To say communications has changed in the past decade is putting it lightly. The social media explosion, the proliferation of mobile technology, and the overall driving force of the Web have created a seismic shift in the way information is released and consumed.
It can be daunting — particularly to generations who didn’t grow up with their eyes already glued to a smartphone. But an exciting new program at NLU is preparing students to navigate the evolving world of communications today and thrive in a wide range of careers, no matter what their background.
“We need to create students who are able to leave our doors ready to look at problems in different ways, ready to crisis manage, ready to problem solve with people in a multi-generational work place,” said Stephanie Poczos, Director of the B.A. in Applied Communications program at NLU.
Stephanie knows how critical good communication is, having worked in advertising for a decade, a good part of it planning campaigns and producing TV and radio commercials for high-profile clients of agency Ogilvy & Mather. She then went on to earn her M.A.T. at NLU, teaching high school English and directing an online program in a K-12 school district in the west suburbs. She has worked in higher education as an adjunct professor, including eight years now at NLU.
The University first approached her to lead the new communications program after a faculty and leadership development workshop in fall 2012 identified the degree as a strong area to pursue. And unlike other new programs, the Director appointee had to essentially build the curriculum and delivery strategy from scratch. From the start, Stephanie saw a real-world focus as essential.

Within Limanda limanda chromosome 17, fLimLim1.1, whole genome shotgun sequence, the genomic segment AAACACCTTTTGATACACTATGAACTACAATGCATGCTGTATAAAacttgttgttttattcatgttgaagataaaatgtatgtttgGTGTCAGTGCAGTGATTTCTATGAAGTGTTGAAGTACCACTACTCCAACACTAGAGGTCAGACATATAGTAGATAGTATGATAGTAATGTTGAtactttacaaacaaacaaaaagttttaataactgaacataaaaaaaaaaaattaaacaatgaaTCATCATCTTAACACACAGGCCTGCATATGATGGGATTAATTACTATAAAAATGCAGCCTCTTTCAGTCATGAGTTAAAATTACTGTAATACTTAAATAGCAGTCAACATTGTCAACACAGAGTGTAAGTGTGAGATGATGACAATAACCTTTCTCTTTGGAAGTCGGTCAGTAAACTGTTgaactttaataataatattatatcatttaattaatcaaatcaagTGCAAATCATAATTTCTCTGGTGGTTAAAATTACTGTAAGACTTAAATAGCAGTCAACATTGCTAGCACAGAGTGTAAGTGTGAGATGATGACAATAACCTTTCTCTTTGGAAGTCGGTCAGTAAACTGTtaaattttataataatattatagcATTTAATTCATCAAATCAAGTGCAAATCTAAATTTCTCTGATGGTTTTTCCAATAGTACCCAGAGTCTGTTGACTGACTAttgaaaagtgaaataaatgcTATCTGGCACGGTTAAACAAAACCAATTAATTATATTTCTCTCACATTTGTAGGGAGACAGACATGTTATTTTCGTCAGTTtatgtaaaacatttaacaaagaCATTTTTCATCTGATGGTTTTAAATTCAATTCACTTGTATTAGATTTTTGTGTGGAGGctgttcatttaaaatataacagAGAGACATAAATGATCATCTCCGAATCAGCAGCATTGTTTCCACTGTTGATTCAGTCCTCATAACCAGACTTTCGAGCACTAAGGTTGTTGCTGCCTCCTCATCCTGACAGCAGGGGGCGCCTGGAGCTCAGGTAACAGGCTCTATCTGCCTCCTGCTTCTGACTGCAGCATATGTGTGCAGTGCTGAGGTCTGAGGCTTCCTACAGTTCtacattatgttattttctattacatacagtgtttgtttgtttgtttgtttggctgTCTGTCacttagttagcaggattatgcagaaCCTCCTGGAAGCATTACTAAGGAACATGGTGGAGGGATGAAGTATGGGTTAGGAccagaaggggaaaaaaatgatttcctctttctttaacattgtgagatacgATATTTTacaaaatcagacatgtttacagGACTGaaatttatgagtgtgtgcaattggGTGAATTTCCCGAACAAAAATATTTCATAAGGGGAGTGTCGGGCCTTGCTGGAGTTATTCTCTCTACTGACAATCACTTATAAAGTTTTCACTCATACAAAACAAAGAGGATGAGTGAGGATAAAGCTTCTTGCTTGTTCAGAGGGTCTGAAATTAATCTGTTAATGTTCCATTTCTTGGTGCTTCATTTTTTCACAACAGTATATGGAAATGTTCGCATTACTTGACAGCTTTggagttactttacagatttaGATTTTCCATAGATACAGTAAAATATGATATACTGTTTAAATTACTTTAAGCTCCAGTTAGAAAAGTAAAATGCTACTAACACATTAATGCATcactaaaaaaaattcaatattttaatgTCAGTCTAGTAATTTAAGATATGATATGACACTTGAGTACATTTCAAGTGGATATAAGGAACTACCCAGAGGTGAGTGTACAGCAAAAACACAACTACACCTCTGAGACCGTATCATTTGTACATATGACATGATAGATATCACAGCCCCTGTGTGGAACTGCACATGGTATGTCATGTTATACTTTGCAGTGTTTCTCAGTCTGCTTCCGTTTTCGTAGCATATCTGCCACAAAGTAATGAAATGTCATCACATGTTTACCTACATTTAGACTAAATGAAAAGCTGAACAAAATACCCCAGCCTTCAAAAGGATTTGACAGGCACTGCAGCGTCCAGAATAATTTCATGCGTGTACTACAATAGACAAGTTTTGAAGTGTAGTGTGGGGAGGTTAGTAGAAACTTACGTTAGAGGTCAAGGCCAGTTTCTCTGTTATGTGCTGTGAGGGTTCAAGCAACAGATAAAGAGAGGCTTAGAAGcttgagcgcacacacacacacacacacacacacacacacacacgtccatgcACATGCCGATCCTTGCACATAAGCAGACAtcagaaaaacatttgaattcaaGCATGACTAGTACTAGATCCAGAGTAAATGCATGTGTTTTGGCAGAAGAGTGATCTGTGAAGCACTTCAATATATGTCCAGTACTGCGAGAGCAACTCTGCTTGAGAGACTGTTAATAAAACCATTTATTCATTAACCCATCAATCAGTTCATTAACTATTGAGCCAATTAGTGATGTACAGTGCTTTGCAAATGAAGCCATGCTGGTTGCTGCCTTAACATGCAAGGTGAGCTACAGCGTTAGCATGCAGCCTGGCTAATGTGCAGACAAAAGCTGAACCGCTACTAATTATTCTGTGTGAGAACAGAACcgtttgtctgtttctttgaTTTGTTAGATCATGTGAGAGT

“I want to make sure this is a market-ready degree,” she said. “I want students to be able to come to NLU and get great jobs!”
The program’s strength, she said, is in its scope. For starters, the curriculum has been developed with the input of a diverse advisory board, which includes members from Fortune 500 companies such as McDonald’s and Apple, advertising and entertainment giants like Ogilvy and New Chapter Entertainment, government agencies, digital marketing, computer animation and the film industry. The board was asked what areas of communication they thought were of greatest need and what they looked for in their new hires.
The result is a program that can prepare students with the communications and technological savvy required for today’s world — an understanding of multiple mediums and how to craft effective messages to different audiences. They’ll not only learn the basics of public speaking and persuasion, but also the impact of culture on communications, social media and digital writing, and strategies for reaching a multi-generational audience, among other skills.
“We give students a lot of foundational skills in organizational communication, social media networking, advertising, public relations, legal and ethical communications, innovation,” Stephanie said. “But it still leaves the door open for students to move forward.”
The new B.A. in Applied Communications program is offered in a blended delivery format, with classes completely online and one face-to-face workshop per term offered on an evening or weekend. All courses are project-based, with students producing communications pieces that are collected into a final senior capstone portfolio that they can show to current or future employers.
Experienced communications professionals will teach the classes, and the new program also features a mentorship component, in which students will be matched with people from different communications fields. Students can go to the mentor with questions and find out about his or her industry — and even do mock interviews and get feedback on ideas.
The new program will offer its first course in the summer quarter, with regular offerings beginning in fall 2014. Stephanie added that as things move along, she’d also like to bring in even more industry professionals as speakers in classes and workshops.
This combination of professional involvement and courses on cutting-edge trends will prepare students to ride the next wave of communications, Stephanie said. Where it’s going is anyone’s guess — but they’ll be ready to play a part in shaping its future.
“How do we find a way to not work against where society is going with digital technology but work with it and also anticipate what’s going to be next,” she said. “How do we find ways to thread what we’re already doing with what needs to happen to move our company or our job or our client forward.”